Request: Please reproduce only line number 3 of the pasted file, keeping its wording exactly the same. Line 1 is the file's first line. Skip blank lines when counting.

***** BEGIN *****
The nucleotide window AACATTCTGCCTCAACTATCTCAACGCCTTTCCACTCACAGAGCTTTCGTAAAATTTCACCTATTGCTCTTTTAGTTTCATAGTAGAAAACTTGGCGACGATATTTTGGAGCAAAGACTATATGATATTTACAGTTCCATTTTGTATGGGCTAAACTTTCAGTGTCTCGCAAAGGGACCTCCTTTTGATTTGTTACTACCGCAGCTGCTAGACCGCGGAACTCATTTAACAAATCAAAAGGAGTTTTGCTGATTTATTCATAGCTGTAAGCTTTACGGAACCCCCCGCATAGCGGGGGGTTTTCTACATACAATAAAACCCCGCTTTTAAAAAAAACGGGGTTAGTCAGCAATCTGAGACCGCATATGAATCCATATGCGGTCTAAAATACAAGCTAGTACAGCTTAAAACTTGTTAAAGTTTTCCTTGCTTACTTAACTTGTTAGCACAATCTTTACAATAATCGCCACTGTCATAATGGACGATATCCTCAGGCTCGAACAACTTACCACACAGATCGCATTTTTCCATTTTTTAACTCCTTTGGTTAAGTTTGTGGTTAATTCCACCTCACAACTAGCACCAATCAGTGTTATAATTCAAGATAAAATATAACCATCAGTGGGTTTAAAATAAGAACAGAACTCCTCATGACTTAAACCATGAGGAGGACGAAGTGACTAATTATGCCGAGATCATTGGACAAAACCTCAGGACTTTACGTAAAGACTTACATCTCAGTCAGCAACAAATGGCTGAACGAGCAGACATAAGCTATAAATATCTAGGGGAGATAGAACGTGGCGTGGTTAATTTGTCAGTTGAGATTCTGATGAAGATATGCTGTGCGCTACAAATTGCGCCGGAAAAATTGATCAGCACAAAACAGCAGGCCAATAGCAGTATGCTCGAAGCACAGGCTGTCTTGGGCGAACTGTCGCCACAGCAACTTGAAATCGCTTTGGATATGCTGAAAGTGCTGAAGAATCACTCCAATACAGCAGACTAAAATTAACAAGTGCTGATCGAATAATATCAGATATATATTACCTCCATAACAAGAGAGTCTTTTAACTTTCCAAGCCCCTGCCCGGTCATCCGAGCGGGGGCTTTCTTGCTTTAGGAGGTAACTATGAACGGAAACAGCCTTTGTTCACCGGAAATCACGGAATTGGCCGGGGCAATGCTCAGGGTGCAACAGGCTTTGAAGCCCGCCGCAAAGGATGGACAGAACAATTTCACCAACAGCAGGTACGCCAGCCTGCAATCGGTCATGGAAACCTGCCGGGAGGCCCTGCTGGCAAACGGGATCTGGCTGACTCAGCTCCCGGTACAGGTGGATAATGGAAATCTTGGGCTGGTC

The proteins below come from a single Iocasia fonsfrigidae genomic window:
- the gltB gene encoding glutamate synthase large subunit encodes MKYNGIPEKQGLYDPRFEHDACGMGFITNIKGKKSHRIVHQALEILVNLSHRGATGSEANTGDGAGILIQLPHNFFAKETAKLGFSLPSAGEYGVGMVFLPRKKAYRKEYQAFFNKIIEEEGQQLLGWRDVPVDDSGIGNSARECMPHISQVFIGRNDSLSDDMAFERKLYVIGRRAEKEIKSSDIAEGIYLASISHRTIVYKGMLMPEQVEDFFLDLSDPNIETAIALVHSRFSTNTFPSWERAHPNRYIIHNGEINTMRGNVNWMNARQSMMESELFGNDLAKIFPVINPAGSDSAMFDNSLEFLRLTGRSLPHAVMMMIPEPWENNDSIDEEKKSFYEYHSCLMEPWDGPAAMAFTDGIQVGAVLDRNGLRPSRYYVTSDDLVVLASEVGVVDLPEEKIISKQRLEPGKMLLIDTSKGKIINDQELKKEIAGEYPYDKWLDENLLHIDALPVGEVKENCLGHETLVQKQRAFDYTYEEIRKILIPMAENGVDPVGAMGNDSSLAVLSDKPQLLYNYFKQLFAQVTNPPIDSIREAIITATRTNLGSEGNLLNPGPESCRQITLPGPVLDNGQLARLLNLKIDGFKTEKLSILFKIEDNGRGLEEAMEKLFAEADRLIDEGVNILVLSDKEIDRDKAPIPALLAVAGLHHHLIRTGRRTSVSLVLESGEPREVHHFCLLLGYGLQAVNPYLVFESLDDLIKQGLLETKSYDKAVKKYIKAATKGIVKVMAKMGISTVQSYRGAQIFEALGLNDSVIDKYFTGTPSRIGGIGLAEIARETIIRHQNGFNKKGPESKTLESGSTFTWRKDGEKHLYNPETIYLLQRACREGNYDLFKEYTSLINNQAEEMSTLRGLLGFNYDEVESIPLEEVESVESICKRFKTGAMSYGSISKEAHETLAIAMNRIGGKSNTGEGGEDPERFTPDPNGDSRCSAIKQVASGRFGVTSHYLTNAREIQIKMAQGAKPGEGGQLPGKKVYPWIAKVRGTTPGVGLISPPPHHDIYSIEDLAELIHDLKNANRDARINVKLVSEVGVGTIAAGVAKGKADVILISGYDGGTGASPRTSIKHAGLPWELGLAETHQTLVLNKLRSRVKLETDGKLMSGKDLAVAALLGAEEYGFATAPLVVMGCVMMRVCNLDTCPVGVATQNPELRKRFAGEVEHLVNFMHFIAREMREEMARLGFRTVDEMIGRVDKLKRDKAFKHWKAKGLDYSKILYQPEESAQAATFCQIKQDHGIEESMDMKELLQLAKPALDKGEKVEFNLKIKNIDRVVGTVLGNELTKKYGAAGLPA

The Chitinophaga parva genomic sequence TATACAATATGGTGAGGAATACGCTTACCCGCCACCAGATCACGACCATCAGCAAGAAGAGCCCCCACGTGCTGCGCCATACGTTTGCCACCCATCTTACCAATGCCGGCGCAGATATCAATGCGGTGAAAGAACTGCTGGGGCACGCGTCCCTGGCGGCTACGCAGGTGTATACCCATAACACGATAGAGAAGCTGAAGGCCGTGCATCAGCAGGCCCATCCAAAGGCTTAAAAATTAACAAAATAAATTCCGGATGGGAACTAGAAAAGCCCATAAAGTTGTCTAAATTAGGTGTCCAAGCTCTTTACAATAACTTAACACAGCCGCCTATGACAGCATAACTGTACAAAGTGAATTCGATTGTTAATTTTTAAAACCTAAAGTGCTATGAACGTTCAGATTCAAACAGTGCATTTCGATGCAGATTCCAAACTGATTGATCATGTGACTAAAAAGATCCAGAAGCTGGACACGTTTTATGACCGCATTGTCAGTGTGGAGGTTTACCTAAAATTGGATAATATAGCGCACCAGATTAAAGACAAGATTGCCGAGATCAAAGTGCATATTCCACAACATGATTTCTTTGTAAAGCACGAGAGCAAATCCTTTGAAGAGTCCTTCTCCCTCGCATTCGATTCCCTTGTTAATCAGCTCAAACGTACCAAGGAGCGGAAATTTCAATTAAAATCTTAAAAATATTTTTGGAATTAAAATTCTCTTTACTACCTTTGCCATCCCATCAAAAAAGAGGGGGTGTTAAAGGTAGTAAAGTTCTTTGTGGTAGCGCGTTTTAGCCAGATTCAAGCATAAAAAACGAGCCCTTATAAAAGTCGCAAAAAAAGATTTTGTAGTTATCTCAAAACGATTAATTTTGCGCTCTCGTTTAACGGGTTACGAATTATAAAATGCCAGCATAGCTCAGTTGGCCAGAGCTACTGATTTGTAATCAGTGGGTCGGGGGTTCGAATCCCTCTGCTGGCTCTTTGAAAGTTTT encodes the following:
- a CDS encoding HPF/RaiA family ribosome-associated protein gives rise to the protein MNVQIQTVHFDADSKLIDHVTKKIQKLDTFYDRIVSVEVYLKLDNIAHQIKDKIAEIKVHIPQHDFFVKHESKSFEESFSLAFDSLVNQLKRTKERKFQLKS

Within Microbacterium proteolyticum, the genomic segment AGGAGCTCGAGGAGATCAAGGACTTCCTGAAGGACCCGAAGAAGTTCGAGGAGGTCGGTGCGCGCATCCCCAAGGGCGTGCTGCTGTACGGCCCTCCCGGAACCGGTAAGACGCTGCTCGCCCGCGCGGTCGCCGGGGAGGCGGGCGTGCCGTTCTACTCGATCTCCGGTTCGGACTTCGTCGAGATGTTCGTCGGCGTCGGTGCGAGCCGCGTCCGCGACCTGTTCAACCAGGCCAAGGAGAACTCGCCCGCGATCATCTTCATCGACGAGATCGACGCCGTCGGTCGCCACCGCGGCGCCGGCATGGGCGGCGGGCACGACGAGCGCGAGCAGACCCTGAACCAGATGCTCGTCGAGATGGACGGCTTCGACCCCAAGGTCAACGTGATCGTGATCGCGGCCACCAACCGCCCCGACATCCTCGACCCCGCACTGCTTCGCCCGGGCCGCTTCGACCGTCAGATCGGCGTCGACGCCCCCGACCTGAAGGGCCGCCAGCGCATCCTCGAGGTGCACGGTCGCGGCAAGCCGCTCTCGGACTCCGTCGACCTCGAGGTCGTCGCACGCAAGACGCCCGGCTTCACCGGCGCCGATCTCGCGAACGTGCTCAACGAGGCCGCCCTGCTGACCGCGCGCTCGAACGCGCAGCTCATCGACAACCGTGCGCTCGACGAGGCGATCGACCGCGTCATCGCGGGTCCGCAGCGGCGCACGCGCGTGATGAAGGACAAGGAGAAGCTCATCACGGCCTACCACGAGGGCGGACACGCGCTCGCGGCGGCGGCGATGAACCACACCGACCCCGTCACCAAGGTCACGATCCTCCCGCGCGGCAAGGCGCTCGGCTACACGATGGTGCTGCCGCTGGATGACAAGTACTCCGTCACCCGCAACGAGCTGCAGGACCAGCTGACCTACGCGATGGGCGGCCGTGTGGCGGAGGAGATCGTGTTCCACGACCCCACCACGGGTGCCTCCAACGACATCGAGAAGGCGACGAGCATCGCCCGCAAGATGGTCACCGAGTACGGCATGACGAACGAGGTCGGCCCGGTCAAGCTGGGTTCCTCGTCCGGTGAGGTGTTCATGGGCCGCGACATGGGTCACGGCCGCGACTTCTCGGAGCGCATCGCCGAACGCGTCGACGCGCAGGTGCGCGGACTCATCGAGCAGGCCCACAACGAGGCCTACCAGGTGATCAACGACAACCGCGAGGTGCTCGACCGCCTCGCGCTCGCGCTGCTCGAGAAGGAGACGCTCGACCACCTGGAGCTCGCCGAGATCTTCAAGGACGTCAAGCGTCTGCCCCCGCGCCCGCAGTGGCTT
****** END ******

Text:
- the gltB gene encoding glutamate synthase large subunit encodes MKYNGIPEKQGLYDPRFEHDACGMGFITNIKGKKSHRIVHQALEILVNLSHRGATGSEANTGDGAGILIQLPHNFFAKETAKLGFSLPSAGEYGVGMVFLPRKKAYRKEYQAFFNKIIEEEGQQLLGWRDVPVDDSGIGNSARECMPHISQVFIGRNDSLSDDMAFERKLYVIGRRAEKEIKSSDIAEGIYLASISHRTIVYKGMLMPEQVEDFFLDLSDPNIETAIALVHSRFSTNTFPSWERAHPNRYIIHNGEINTMRGNVNWMNARQSMMESELFGNDLAKIFPVINPAGSDSAMFDNSLEFLRLTGRSLPHAVMMMIPEPWENNDSIDEEKKSFYEYHSCLMEPWDGPAAMAFTDGIQVGAVLDRNGLRPSRYYVTSDDLVVLASEVGVVDLPEEKIISKQRLEPGKMLLIDTSKGKIINDQELKKEIAGEYPYDKWLDENLLHIDALPVGEVKENCLGHETLVQKQRAFDYTYEEIRKILIPMAENGVDPVGAMGNDSSLAVLSDKPQLLYNYFKQLFAQVTNPPIDSIREAIITATRTNLGSEGNLLNPGPESCRQITLPGPVLDNGQLARLLNLKIDGFKTEKLSILFKIEDNGRGLEEAMEKLFAEADRLIDEGVNILVLSDKEIDRDKAPIPALLAVAGLHHHLIRTGRRTSVSLVLESGEPREVHHFCLLLGYGLQAVNPYLVFESLDDLIKQGLLETKSYDKAVKKYIKAATKGIVKVMAKMGISTVQSYRGAQIFEALGLNDSVIDKYFTGTPSRIGGIGLAEIARETIIRHQNGFNKKGPESKTLESGSTFTWRKDGEKHLYNPETIYLLQRACREGNYDLFKEYTSLINNQAEEMSTLRGLLGFNYDEVESIPLEEVESVESICKRFKTGAMSYGSISKEAHETLAIAMNRIGGKSNTGEGGEDPERFTPDPNGDSRCSAIKQVASGRFGVTSHYLTNAREIQIKMAQGAKPGEGGQLPGKKVYPWIAKVRGTTPGVGLISPPPHHDIYSIEDLAELIHDLKNANRDARINVKLVSEVGVGTIAAGVAKGKADVILISGYDGGTGASPRTSIKHAGLPWELGLAETHQTLVLNKLRSRVKLETDGKLMSGKDLAVAALLGAEEYGFATAPLVVMGCVMMRVCNLDTCPVGVATQNPELRKRFAGEVEHLVNFMHFIAREMREEMARLGFRTVDEMIGRVDKLKRDKAFKHWKAKGLDYSKILYQPEESAQAATFCQIKQDHGIEESMDMKELLQLAKPALDKGEKVEFNLKIKNIDRVVGTVLGNELTKKYGAAGLPA